This study was conducted to characterize the intracranial pressure response to non-penetrating ballistic impact using a "scalp-skull-brain" pig physical head model and live pigs. Forty-eight ballistic tests targeting the physical head model and anesthetized pigs protected by aramid plates were conducted with standard 9 mm bullets at low (279-297 m/s), moderate (350-372 m/s), and high (409-436 m/s) velocities. Intracranial pressure responses were recorded with pressure sensors embedded in similar brain locations in the physical head model and the anesthetized pigs. Three parameters of intracranial pressure were determined from the measured data: intracranial maximum pressure (Pmax), intracranial maximum pressure impulse (PImax), and the duration of the first positive phase (PPD). The intracranial pressure waves exhibited blast-like characteristics for both the physical model and l live pigs. Of all three parameters, Pmax is most sensitive to impact velocity, with means of 126 kPa (219 kPa), 178 kPa (474 kPa), and 241 kPa (751 kPa) for the physical model (live pigs) for low, moderate, and high impact velocities, respectively. The mean PPD becomes increasingly short as the impact velocity increases, whereas PImax shows the opposite trend. Although the pressure parameters of the physical model were much lower than those of the live pigs, good correlations between the physical model and the live pigs for the three pressure parameters, especially Pmax, were found using linear regression. This investigation suggests that Pmax is a preferred parameter for predicting the severity of the brain injury resulting from behind armor blunt trauma (BABT).
Intracranial pressure response; Non-penetrating ballistic impact; Pig physical head model; Live pigs
CD40L and BAFF, members of TNF superfamily, play critical roles in B cell survival and activation, and in the regulation of humoral immunity. We previously reported that the adaptor molecule Act1 functions as a negative regulator of CD40- and BAFF-mediated B cell survival. Here we demonstrated that mice deficient in Act1 developed systemic autoimmune disease with histological and serological features of human Sjogren’s syndrome, in association with SLE-like nephritis. Analyses of Act1−/−CD40−/− and Act1−/−BAFF−/− mice revealed that Act1 regulates different stages of the disease development through its impact on both CD40-and BAFF-mediated pathways. We found that Act1 modulates the survival of auto-reactive B cells mainly through its negative regulatory role in BAFF-mediated cell survival, while the effect of Act1 on autoantibody production is probably through its modulation on CD40-mediated T-cell dependent antibody response. The impact of Act1 on both BAFF and CD40 pathways establishes Act1−/− mice as a unique model to study distinct steps of autoimmunity and regulation of self-tolerance.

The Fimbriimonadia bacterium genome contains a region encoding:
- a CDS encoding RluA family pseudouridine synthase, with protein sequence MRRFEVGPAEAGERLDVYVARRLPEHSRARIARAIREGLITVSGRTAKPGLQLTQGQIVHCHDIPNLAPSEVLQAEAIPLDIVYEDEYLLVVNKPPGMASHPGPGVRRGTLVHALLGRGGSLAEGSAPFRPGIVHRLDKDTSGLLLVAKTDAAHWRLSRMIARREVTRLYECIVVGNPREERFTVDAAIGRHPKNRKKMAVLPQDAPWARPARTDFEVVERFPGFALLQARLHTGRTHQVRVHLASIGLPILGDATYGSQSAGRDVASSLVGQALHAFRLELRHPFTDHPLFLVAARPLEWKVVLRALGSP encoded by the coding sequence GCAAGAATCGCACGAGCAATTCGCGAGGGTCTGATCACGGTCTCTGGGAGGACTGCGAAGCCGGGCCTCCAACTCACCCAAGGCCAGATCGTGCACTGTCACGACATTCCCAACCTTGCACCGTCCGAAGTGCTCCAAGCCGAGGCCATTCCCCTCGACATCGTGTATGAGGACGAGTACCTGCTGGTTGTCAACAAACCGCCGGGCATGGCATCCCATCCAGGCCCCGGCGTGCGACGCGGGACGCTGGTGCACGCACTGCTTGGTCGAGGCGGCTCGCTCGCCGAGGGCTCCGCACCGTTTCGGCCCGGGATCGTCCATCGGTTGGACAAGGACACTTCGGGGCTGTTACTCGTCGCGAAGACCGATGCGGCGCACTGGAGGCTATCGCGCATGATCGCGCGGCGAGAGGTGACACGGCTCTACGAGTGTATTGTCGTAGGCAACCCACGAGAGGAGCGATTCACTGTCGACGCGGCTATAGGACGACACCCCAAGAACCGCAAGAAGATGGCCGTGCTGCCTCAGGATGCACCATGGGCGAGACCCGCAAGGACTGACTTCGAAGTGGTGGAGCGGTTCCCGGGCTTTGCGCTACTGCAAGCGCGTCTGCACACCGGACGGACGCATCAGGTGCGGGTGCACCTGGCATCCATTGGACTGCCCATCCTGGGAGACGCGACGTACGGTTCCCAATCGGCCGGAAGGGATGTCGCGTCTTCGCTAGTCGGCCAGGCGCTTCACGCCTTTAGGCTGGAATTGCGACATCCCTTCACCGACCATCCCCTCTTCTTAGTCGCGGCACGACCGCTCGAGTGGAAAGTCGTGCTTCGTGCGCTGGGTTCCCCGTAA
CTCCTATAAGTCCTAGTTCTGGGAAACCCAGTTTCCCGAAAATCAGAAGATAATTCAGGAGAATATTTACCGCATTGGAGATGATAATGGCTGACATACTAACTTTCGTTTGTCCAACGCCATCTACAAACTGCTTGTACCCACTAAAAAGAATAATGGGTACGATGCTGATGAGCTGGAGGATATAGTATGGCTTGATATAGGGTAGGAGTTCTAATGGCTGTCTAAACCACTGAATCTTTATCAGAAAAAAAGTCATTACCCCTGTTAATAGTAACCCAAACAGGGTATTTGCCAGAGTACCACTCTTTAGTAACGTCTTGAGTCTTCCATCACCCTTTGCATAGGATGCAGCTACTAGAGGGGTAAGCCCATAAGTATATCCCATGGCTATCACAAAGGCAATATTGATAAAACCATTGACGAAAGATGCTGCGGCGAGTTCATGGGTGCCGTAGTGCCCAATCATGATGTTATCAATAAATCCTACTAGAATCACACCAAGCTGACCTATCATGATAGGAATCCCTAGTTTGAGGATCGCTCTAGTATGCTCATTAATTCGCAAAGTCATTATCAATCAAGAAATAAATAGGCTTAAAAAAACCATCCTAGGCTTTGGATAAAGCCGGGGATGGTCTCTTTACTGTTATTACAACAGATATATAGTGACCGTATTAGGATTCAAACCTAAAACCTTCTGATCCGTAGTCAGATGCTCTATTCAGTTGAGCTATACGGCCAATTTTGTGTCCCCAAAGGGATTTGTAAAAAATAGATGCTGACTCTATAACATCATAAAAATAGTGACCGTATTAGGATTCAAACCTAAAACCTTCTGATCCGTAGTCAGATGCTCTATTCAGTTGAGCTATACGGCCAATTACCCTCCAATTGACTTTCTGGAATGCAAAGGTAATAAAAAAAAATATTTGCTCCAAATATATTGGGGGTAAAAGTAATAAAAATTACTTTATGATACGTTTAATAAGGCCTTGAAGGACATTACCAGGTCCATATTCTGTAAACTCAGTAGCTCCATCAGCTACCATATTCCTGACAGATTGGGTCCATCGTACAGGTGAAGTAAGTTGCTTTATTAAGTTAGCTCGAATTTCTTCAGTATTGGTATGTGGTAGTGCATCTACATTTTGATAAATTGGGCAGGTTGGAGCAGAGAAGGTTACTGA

B cells; Autoimmunity; Systemic Lupus Erythematosus; Rheumatoid Arthritis; Autoantibodies
The transitional stage is a key check-point for elimination of autoreactive B cells in the periphery. This selection process requires fine regulation of signals received through B-cell receptor (BCR) and B cell activating factor receptor (BAFFR). We previously identified the adaptor molecule Act1 as a negative regulator of BAFF-mediated signaling. Deficiency of Act1 in mice results in peripheral B cell hyperplasia and development of autoimmunity. In this study we demonstrate that Act1 plays a critical role in the regulation of transitional B cell survival and maturation. We found that the ratio of late-transitional (T2) to early-transitional (T1) cells was increased in spleens from Act1-deficient mice. Moreover, BAFF stimulation induced better T1 cell survival and promoted more efficient maturation of T1 cells into T2 cells ex vivo in the absence of Act1. BAFF stimulation induced higher levels of the anti-apoptotic Bcl2-member Mc1-l in Act1-deficient T1 than that in wild-type control cells, suggesting that Mcl1 might be one of the key effector molecules for BAFF-mediated survival in the Act1-deficient transitional B cells. Importantly, co-stimulation with BAFF was able to rescue Act1-deficient T1 cells from BCR-induced apoptosis more effectively than Act1-suffienct T1 B cells. Finally, by using double transgenic HEL mice, we demonstrated that Act1 deficiency can promote the maturation of HEL-specific autoreactive B cells. Taken together, our results suggest that the transitional stage is a critical point of action for Act1 in the elimination of autoreactive B cells and in the regulation of peripheral B cell homeostasis.